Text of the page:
Prime Minister Anthony Albanese and Governor General David Hurley will travel to London for events marking the death of Queen Elizabeth, culminating in her funeral at Westminster Abbey.
The session of the federal Parliament next week has been canceled, without it being known yet whether it will be postponed before the budget session which begins at the end of October.
On Friday, Albanese signed a book of condolences in parliament.
Ministers and deputy ministers were invited to an executive council meeting at government headquarters on Sunday.
There, the Prime Minister recommends to the Governor General to issue the proclamation relating to the accession of King Charles. Hurley will then read the proclamation to parliament.
In London, Albanese will attend the Lying in State at Westminster Hall and have a brief audience with King Charles.
After he returns to Australia, there will be a national memorial service.
The Governor-General officially informed the Prime Minister of the Queen’s death in the early hours of Friday morning and issued a short public announcement.
Albanese said that during her seven-decade reign, the Queen was “a rare and reassuring constant in the midst of rapid change.
“Through the noise and turbulence of the years, she embodied and displayed a timeless decency and an enduring calm,” he said.
“His life of faithful service will be remembered for centuries.
“In particular, we recall the sympathy and personal kindness she has shown to Australians affected by tragedy and disaster – from floods and bushfires to wars and a pandemic.
“His words and presence have been a source of comfort, hope and comfort to millions of Australians.
“Today marks the end of an era, the end of the second Elizabethan age.”
In radio interviews, Albanese deflected the question of whether the Queen’s death had brought Australia closer to a republic. “Today is not a day to talk about it.”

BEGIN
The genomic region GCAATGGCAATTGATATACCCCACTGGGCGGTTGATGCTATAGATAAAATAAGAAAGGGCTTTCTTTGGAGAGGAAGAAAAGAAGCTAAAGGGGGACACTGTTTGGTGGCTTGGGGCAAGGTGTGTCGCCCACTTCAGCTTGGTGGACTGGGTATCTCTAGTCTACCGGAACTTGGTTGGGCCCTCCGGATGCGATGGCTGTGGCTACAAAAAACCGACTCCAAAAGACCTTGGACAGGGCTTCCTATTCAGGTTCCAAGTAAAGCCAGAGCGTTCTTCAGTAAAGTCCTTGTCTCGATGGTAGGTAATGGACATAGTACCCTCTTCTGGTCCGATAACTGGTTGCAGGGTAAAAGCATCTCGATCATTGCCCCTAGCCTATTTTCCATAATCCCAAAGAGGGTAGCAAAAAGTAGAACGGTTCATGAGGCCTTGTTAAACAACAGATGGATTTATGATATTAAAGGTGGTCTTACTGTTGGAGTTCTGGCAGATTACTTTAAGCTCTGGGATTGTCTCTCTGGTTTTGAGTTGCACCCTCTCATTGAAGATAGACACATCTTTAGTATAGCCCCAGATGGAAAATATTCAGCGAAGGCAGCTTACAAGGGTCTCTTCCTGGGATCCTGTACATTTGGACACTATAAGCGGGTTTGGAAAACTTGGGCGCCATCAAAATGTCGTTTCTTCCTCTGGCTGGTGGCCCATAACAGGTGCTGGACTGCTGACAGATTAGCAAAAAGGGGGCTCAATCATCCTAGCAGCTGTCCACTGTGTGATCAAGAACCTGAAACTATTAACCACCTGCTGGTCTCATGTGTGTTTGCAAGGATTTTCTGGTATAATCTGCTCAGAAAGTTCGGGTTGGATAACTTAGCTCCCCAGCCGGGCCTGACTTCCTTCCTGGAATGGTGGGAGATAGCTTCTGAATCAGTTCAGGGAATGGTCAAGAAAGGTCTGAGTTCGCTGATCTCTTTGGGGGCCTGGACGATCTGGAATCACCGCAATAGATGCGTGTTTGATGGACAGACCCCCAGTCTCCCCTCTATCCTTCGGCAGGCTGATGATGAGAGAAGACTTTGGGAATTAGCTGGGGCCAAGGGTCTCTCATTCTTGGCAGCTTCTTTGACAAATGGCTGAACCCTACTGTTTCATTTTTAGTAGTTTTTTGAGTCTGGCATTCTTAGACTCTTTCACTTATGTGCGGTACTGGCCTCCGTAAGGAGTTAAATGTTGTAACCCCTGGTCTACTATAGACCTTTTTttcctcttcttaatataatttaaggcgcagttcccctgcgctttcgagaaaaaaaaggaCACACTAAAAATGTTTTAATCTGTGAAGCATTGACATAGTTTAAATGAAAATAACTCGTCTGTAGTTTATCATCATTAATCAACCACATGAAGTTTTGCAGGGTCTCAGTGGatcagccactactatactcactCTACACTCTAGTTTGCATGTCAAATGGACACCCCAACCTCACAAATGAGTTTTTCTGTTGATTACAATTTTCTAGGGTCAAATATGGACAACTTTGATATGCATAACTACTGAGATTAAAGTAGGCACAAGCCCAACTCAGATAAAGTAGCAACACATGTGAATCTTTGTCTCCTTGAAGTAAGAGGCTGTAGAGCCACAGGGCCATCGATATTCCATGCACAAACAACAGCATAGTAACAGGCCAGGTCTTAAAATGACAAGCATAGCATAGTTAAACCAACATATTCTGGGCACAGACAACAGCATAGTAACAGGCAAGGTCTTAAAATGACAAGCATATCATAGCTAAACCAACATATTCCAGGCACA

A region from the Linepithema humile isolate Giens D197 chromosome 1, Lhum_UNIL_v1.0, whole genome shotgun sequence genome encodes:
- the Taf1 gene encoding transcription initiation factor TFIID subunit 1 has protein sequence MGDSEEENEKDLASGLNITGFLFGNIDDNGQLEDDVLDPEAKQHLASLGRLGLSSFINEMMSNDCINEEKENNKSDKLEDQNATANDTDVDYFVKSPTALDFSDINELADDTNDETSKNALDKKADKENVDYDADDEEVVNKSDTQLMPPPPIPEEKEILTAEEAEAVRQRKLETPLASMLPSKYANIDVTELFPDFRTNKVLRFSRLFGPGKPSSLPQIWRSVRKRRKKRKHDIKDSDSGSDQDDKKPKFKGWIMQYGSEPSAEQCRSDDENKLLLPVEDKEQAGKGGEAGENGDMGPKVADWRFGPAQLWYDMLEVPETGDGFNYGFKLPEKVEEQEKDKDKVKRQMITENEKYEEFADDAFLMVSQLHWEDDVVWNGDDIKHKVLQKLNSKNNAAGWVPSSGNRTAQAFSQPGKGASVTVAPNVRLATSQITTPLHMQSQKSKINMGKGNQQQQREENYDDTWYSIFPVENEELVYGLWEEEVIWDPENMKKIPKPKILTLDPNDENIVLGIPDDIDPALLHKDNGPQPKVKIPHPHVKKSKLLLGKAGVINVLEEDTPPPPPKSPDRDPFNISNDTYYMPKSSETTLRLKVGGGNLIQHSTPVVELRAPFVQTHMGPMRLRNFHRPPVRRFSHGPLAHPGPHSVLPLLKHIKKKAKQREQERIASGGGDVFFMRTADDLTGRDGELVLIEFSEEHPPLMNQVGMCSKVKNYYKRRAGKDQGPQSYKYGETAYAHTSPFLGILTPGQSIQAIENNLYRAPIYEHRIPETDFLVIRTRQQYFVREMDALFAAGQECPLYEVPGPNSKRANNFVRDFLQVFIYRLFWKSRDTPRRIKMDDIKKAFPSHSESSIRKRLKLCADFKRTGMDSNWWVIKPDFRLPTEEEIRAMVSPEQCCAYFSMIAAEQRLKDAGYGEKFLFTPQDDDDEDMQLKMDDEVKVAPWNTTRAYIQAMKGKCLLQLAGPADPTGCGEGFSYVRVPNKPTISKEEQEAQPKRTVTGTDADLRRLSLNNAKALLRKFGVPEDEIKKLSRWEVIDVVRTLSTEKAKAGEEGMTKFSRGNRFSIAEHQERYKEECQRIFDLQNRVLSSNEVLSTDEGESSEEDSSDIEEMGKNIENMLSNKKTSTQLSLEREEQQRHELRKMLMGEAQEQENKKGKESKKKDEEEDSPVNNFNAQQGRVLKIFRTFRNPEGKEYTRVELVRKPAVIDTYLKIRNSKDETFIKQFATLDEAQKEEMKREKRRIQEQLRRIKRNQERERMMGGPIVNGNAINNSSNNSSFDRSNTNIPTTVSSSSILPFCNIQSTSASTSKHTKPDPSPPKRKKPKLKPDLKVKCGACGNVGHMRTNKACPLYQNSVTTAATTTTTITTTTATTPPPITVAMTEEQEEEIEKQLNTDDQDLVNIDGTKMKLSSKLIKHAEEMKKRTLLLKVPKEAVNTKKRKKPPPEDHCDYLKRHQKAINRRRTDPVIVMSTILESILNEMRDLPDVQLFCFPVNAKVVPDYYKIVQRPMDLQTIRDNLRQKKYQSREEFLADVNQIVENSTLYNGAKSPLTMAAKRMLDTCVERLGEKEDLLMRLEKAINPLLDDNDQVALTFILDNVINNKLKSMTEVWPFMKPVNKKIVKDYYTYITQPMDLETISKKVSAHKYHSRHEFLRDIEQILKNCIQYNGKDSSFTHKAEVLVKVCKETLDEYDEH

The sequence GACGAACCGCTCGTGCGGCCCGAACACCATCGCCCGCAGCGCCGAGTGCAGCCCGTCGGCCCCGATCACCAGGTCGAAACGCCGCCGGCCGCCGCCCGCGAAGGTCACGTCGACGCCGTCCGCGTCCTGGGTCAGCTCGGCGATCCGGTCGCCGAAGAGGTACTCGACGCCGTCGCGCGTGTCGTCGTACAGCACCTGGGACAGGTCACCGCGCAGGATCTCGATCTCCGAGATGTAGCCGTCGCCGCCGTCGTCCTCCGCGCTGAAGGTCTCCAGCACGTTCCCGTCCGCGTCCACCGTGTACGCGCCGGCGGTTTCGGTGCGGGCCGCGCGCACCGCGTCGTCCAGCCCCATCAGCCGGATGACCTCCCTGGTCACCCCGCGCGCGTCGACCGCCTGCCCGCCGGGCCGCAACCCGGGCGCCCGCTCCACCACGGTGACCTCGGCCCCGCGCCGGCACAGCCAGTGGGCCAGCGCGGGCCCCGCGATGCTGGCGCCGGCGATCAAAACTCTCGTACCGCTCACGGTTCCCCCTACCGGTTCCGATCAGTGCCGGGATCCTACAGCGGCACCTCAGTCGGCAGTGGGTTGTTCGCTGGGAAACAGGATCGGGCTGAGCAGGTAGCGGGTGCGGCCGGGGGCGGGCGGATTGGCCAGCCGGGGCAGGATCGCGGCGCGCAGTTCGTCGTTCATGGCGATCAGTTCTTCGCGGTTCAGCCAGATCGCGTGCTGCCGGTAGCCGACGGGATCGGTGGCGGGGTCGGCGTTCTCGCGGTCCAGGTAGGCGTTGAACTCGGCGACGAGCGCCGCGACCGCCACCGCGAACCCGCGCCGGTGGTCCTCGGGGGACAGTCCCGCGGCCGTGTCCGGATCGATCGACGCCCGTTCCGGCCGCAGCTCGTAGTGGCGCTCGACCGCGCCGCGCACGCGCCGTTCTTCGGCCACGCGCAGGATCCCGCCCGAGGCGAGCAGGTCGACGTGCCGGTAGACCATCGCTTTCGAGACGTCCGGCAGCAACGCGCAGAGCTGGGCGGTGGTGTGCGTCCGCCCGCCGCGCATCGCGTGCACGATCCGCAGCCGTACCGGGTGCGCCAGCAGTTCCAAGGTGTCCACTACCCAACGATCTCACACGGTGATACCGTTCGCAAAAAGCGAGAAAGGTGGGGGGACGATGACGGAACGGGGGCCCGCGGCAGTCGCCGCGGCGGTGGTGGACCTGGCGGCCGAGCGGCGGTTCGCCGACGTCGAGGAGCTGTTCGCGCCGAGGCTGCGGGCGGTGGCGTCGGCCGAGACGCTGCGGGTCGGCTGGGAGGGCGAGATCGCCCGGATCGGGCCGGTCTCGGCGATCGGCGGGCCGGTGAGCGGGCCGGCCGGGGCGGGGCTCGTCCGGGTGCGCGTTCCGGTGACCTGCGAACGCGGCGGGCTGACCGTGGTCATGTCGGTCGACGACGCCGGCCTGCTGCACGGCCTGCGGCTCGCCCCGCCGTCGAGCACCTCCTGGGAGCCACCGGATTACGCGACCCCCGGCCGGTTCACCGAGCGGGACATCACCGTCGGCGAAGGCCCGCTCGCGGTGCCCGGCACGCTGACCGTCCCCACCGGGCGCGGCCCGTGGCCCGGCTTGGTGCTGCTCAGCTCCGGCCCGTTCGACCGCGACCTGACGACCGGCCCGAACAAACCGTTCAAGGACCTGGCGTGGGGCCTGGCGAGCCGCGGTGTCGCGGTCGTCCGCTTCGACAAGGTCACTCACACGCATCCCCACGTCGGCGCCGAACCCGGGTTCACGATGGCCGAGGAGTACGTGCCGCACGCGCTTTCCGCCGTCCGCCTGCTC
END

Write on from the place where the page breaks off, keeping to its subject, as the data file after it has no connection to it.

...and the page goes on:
Labor said the republic issue was one for a second term.
But Greens leader Adam Bandt tweeted that Australia must move on. “We need a treaty with the First Nations people and we need to become a republic.
Opposition Leader Peter Dutton said: ‘A comforting warmth has left the world. One of humanity’s brightest lights has gone out. May our memories of our dear Queen inspire us with the best, just as she was inspired by her subjects.
Former prime ministers paid tribute.
Malcolm Turnbull said the Queen was a very contemporary monarch. He recalled when he had interviews with her in 2017 that she was “curious” and “on top of things.” King Charles was “a really good man”, who wanted to do good things, Turnbull said.
John Howard said the fact that two days before her death the Queen had performed her constitutional duty to accept Boris Johnson’s resignation and, on his recommendation, commission Liz Truss was a metaphor for her commitment to service, the duty and the right thing constitutionally.
Scott Morrison said the Queen had “royal humility”. He said she had a particular empathy with people in rural and regional Australia. “In our last chat, we talked about the mouse plague in New South Wales.”
Kevin Rudd, recounted how he told the Queen that her mother mistook her for “bee knees”,
“And the queen said, why was that? And I said, because my mother always said, you did a damn good mechanic in the war. And two, you and your sister stayed at Buckingham Palace when the place was bombed. The queen had enjoyed the story, Rudd said.
Officials said King Charles will appear on Australian currency next year. It is not yet known when the $5 bill, which depicts the Queen, will change.
In Australia, as in the UK, there has long been a very detailed schedule of arrangements to be made after the Queen’s death.